NIGHT TIDE (director/writer: Curtis Harrington; cinematographers: Vilis Lapenieks/Floyd Crosby; editor: Jodie Copelan; music: David Raksin; cast: Dennis Hopper (Johnny Drake), Linda Dawson (Mora), Gavin Muir (Capt. Samuel Murdock), Luana Anders (Ellen Sands), Marjorie Eaton (Madame Romanovitch), Cameron Parsons (mystery woman); Runtime: 84; MPAA Rating: NR; producer: Aram Katrian; Alpha Video; 1961)

"As a chiller, it's top-notch."

Reviewed by Dennis Schwartz

Night Tide was filmed on a $75, 000 budget. Director-writer Curtis Harrington ("Ruby"/"The Killing Kind"/"Queen of Blood"), an avant-garde filmmaker, in his first feature helms this romantic fantasy. It borrows its title from Poe and its moody filming style from Kenneth Anger and has the dreamy look of a Val Lewton horror pic.

Lonely young sailor Johnny (Dennis Hopper), from Denver, is on shore leave in Venice Beach and picks up in a jazz bar Mora (Luana Anders), who works in an amusement park in a sideshow exhibit as a mermaid at the Santa Monica Pier. Ellen Sands (Luana Anders), who works for her grandfather at the nearby merry-go-round, informs him that two men have died mysteriously shortly after dating her. Mora tells Johnny that she's dangerous because she's a real mermaid. Her boss, Captain Sam Murdock (Gavin Muir), tells how he adopted her as an orphan child from the Greek island of Mykonos and raised her with the belief that she's really a mermaid who will one day return to the Sea People. Mora believes like the sirens from myth, she will lure anyone who loves her to his doom. There's even a mystery woman who follows Mora when she's with a man and puts a scare into her.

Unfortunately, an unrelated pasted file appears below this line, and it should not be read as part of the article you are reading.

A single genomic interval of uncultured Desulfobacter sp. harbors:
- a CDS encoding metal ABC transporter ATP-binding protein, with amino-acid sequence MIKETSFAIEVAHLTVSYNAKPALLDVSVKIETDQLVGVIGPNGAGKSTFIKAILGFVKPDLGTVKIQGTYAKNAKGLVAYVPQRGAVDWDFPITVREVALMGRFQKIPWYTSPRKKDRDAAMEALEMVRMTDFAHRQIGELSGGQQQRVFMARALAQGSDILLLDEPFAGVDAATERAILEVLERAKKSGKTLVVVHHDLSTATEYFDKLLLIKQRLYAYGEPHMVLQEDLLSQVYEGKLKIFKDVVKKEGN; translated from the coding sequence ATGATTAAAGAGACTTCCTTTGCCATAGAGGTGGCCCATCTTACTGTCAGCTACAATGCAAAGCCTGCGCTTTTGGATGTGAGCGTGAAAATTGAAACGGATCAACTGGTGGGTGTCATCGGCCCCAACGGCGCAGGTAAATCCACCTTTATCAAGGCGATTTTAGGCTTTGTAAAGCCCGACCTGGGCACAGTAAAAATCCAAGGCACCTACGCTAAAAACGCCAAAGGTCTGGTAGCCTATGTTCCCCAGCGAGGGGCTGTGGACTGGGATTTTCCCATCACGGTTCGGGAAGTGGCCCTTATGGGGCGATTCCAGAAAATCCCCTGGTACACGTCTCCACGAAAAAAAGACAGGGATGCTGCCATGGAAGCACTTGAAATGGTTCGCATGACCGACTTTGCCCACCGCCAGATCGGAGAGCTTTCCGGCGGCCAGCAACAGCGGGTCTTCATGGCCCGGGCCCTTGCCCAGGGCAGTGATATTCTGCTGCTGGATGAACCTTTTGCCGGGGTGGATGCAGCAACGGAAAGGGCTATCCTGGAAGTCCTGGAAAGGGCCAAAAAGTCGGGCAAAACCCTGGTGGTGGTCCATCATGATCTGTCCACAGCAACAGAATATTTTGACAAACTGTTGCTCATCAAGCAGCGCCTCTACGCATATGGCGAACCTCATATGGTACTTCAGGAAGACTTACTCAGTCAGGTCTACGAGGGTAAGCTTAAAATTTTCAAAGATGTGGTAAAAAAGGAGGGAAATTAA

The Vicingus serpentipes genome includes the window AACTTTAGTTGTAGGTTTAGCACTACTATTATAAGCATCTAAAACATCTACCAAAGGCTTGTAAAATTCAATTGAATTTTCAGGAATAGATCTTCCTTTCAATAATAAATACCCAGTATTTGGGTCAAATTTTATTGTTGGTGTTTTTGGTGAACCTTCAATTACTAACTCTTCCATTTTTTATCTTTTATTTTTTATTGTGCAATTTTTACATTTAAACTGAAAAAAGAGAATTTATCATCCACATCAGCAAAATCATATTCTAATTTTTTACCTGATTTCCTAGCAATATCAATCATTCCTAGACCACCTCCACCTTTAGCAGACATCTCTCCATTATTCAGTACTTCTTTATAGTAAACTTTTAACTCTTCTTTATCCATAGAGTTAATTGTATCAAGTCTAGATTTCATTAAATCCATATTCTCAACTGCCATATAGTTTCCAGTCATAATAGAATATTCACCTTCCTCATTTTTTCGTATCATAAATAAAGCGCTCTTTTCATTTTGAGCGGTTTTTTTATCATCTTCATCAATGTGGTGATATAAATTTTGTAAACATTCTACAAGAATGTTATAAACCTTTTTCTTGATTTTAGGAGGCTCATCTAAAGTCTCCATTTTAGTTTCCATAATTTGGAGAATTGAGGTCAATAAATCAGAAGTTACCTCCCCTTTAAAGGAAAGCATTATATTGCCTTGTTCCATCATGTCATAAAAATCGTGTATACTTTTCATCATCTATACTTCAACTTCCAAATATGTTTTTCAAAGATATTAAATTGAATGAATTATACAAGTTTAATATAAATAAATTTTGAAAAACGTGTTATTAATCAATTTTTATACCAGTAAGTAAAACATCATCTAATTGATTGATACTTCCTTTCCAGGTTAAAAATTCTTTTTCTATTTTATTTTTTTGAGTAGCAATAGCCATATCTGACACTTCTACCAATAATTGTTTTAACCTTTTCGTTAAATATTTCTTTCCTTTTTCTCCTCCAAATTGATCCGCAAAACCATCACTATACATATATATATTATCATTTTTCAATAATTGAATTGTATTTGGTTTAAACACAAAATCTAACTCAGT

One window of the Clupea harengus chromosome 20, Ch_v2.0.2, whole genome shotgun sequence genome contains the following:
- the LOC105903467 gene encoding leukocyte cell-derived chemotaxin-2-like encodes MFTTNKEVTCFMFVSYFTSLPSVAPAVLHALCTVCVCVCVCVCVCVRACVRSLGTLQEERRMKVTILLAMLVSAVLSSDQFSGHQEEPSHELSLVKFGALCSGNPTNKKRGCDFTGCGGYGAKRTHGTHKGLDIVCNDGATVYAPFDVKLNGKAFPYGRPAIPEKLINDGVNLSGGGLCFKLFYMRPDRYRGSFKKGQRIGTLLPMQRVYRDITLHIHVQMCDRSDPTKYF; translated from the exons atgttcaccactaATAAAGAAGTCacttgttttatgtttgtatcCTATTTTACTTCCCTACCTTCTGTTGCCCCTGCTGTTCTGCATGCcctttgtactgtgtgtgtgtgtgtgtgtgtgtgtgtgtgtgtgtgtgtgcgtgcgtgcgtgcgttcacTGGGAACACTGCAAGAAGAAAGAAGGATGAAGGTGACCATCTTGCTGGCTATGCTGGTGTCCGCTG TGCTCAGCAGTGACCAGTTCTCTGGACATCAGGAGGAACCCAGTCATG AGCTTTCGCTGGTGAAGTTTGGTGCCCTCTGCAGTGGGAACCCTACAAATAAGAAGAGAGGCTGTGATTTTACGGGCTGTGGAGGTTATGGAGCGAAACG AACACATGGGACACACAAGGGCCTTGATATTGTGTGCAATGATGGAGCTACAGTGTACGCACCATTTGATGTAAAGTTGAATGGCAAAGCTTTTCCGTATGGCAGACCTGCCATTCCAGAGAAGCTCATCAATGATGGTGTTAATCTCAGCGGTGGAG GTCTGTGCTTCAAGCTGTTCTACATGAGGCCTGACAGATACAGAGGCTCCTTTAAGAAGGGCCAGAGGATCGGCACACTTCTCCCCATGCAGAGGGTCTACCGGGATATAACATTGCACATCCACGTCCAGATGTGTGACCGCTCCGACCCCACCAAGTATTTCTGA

The innocent sailor is haunted by the attractive mystery woman, and tries to make sense out of what he's hearing. In one dream sequence he sees Mora becoming an octopus as they kiss. The undaunted Johnny can't believe such hokum about her and goes skin-diving with Mora under a full-moon. When Mora tries to remove Johnny's air hose, he escapes and she disappears only to turn up later dead but dressed in her mermaid costume in the large water tank at Sam's exhibit.

The ambiguous ending lets the viewer decide for themselves what happened to Mora. In other-words, it's up to each viewer to decide whether she took her own life or did Sam kill her as he confessed to the detectives to keep her for himself. That was the same reason he confessed to also killing the two boys, out of his fear of losing the only one he loves.

As a chiller, it's top-notch.

REVIEWED ON 5/10/2010       GRADE: A-

Dennis Schwartz: "Ozus' World Movie Reviews"